Moderator Craig Tomashoff kicks off the panel by giving Ben Queen the opportunity to explain the premise of Drive, which, for those of you who haven’t been paying attention, is a secret, illegal cross-country road race where people die and everyone has their reasons. The Race begins at the southernmost point in the United States, but no one knows where it ends. Ben was inspired by a 1970s film called The Gumball Rally. The IMDb plot outline describes it thusly: "A disparate group of drivers take part in a secret and illegal cross country road race." Yep. Sounds like Drive, all right. The movie was based on the Cannonball Baker Sea-to-Shining Sea Memorial Trophy Dash, the real-life race that was also the basis for Cannonball Run, which IMDb describes thusly: "A wide variety of eccentric competitors participate in a wild and illegal cross-country car race." See, now, it almost sounds like Drive, but it’s eccentric and wild rather than disparate and secret. Ben Queen further distances Drive from Cannonball Run by saying, "This show has about 40% less Dom DeLuise."

Craig remarks that the show has had somewhat of a rocky history, what with being pushed back in the schedule and having to recast and reshoot the pilot, but Greg responds that he and Tim joke that the pilot they made now is with the cast they always wanted. Tim wanted to reunite with Nathan Fillion, for instance, but he was busy filming White Noise 2. Any issues in the production have been due to timing, not to due to things not working. In fact, they just turned in the cut of the pilot (airing April 15!), and they just started shooting the third episode.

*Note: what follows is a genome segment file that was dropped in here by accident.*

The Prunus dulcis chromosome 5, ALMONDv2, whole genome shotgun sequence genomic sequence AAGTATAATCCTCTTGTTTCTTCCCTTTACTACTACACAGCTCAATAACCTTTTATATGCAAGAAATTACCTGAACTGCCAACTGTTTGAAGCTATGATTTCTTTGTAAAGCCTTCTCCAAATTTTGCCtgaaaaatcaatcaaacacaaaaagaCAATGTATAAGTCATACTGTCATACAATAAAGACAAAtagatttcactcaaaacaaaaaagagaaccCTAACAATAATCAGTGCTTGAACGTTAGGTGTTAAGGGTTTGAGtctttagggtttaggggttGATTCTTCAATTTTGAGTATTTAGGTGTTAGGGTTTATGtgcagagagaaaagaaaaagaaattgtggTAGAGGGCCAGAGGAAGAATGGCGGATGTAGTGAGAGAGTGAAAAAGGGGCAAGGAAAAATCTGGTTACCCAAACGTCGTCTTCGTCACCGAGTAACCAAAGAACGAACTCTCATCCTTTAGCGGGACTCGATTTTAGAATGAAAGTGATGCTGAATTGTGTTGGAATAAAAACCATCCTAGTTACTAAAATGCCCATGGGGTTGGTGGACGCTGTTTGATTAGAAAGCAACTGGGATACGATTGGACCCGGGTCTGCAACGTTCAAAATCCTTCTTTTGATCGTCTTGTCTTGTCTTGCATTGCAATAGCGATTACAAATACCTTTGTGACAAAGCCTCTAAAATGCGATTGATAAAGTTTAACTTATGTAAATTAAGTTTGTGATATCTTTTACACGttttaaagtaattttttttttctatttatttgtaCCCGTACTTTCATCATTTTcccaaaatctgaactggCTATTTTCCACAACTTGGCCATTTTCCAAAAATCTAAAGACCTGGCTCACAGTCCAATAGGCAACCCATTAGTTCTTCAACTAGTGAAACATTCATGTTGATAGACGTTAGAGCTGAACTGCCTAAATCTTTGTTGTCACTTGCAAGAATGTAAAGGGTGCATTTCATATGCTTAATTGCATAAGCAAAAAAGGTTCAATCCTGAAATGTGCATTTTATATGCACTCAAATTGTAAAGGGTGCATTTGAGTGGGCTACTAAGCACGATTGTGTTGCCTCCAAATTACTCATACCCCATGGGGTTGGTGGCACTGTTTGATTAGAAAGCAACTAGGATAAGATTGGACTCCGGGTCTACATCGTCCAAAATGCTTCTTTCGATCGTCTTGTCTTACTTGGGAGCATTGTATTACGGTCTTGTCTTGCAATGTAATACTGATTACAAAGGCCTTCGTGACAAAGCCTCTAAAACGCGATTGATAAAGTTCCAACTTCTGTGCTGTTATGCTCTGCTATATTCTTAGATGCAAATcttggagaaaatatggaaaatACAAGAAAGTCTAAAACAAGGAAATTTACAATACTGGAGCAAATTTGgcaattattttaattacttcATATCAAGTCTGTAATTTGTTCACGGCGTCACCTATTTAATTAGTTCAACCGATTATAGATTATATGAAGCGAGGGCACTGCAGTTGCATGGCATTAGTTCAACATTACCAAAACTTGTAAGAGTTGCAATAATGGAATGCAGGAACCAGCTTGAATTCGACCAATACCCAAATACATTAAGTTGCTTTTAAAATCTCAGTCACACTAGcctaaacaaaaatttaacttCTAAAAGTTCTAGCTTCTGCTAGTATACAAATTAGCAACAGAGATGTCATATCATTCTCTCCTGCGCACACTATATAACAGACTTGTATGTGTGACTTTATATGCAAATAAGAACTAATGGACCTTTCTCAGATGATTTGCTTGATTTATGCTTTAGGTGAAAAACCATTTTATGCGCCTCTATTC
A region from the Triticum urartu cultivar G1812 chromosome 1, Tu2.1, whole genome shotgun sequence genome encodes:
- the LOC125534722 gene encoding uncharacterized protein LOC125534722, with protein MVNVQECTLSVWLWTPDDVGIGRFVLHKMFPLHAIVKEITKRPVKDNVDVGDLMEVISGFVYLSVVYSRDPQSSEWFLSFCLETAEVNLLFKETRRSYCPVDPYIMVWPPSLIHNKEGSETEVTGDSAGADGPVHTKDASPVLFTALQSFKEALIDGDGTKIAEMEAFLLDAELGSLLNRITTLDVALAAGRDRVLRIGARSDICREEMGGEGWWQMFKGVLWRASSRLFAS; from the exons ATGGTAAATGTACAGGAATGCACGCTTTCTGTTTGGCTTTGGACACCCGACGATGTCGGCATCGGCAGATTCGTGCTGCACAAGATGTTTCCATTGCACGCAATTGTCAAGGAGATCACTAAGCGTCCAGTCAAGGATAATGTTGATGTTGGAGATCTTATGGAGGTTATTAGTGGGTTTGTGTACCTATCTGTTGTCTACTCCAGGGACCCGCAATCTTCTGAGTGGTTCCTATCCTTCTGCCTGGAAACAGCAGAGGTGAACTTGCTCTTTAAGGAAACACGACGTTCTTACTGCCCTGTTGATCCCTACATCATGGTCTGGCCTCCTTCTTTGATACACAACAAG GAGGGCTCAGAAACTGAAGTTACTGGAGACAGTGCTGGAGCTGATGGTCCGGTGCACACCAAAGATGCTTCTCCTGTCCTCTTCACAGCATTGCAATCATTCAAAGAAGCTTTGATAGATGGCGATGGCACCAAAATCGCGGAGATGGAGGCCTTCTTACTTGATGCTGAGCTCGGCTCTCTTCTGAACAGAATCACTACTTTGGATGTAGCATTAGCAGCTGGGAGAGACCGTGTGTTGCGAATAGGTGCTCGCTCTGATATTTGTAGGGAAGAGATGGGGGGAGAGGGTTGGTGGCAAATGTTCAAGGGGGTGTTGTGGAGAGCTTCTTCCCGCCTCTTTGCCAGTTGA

Somehow, the focus shifts to Kristin Lehman, perhaps because she is an attractive blonde woman at a comic book convention. She explains that her character, Corinna Wiles, is different because she’s not a participant but a stowaway attempting to infiltrate the Race. So she chooses the best, smartest, bravest, most handsome driver-

"And when he isn’t available," says Nathan. He and Kristin have an obvious rapport; he says she’s very fun to work with and attempts to show us pictures on his digital camera, but they’re kind of hard to see.